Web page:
Comics hope they’ll be able to find something funny about the new administration (hint: look at the Cabinet). Dog lovers hope the Obamas discover hypo-allergenic mixed breeds besides the Peruvian hairless dog. Classmates at Sidwell Friends, where the Obama girls will attend school, hope they’ll get invited to a party at the White House. Actually, DC hostesses and club owners alike are hoping members of the new administration will want to party. Almost anyone who did anything in any field office during the Obama campaign now hopes to work in the Obama administration. Millions of people hope to get Inaugural tickets or attend even if they don’t. DC-area residents hope to get obscene amounts of money for their humble abodes as hotels fill to over-capacity. District police, not to mention Federal security agencies, hope they can handle the record number of visitors expected for the events. NBC hopes David Gregory will be happy hosting “Meet the Press” until Matt Lauer retires from the “Today” show to do something else – like, say evening anchor at CBS.

It’s good to have hope.

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Sometimes I think I’m prescient (actually, I think I come up with ideas at the same time or slightly ahead of other people who are far more established, possessed of name recognition, book deals, sharp agents and better meta-tags that draw more people to their web sites. Oh well). My latest ah-ha moment took place while looking through my current copy of O, the magazine of all things Oprah. Its chirpy emphasis on self-discovery can get annoying, but where else will you find inspirational stories, customized advice columns, wide-ranging book recommendations and information on where to buy great handbags for under $100?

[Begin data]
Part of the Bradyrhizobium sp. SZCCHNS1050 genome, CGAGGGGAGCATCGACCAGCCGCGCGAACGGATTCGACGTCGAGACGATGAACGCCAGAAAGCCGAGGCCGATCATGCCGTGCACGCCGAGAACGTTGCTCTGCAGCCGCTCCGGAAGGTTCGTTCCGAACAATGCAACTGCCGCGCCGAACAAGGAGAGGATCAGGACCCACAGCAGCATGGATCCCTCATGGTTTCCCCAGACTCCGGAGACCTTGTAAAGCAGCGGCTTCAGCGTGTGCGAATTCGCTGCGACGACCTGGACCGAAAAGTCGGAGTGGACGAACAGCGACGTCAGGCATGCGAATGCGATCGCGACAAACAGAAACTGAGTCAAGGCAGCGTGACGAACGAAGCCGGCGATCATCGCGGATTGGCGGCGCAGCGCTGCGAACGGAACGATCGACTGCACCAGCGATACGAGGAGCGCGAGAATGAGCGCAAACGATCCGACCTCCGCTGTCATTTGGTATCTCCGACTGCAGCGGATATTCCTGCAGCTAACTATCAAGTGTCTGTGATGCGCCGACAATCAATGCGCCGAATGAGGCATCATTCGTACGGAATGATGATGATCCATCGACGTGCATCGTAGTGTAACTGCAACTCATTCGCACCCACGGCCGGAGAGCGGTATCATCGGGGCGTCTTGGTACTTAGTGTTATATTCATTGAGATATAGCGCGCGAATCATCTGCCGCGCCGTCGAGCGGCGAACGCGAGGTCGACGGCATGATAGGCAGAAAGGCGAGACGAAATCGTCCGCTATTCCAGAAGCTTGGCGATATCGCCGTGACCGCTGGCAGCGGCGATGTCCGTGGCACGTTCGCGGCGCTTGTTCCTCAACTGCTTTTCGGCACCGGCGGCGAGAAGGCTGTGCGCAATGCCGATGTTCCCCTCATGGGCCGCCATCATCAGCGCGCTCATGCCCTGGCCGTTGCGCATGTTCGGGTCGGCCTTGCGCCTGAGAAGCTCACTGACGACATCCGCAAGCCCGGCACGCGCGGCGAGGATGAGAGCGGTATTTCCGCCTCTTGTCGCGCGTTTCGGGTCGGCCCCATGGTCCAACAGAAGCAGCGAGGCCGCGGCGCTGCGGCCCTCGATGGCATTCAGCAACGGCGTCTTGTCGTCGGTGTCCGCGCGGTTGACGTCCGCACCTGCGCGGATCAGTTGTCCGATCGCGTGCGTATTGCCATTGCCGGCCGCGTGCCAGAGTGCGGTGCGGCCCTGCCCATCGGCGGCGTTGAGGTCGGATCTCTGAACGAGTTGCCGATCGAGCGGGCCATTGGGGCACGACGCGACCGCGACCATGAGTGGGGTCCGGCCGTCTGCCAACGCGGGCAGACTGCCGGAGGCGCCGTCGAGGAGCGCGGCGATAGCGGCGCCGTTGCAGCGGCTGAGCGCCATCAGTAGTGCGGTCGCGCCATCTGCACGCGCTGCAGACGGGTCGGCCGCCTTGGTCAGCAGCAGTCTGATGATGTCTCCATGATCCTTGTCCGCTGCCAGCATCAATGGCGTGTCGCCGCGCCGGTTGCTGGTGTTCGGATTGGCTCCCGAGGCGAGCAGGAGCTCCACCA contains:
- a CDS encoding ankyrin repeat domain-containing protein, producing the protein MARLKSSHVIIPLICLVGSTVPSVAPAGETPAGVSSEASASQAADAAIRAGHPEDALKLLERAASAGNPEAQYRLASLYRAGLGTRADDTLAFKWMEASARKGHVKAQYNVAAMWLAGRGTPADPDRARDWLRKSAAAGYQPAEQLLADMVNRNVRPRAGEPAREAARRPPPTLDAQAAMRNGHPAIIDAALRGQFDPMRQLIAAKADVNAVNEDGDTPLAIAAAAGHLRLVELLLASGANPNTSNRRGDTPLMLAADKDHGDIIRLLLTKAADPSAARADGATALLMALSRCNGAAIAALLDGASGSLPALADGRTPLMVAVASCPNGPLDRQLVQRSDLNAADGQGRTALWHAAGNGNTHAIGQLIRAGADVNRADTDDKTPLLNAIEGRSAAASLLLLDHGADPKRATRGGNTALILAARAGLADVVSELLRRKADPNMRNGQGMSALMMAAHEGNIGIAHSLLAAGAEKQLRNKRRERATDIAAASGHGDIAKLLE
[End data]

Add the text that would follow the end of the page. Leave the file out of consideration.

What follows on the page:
Anyway, it occurred to me that a President who drops book references as casually as Martha Stewart might lean over during lunch and craft your napkin into a centerpiece could be as influential as Oprah when it comes to promoting his favorite reads. Guess it’s obvious, since an article appeared in the paper about the value of a plug from the president-elect; this after the hoopla over three current books on FDR, one of which he may have referenced in a 60 Minutes interview. He didn’t even name the book, yet those three writers have benefited from the attention. Now most non-fiction authors, including yours truly, are trying to figure out how to get on the reading list of our next President.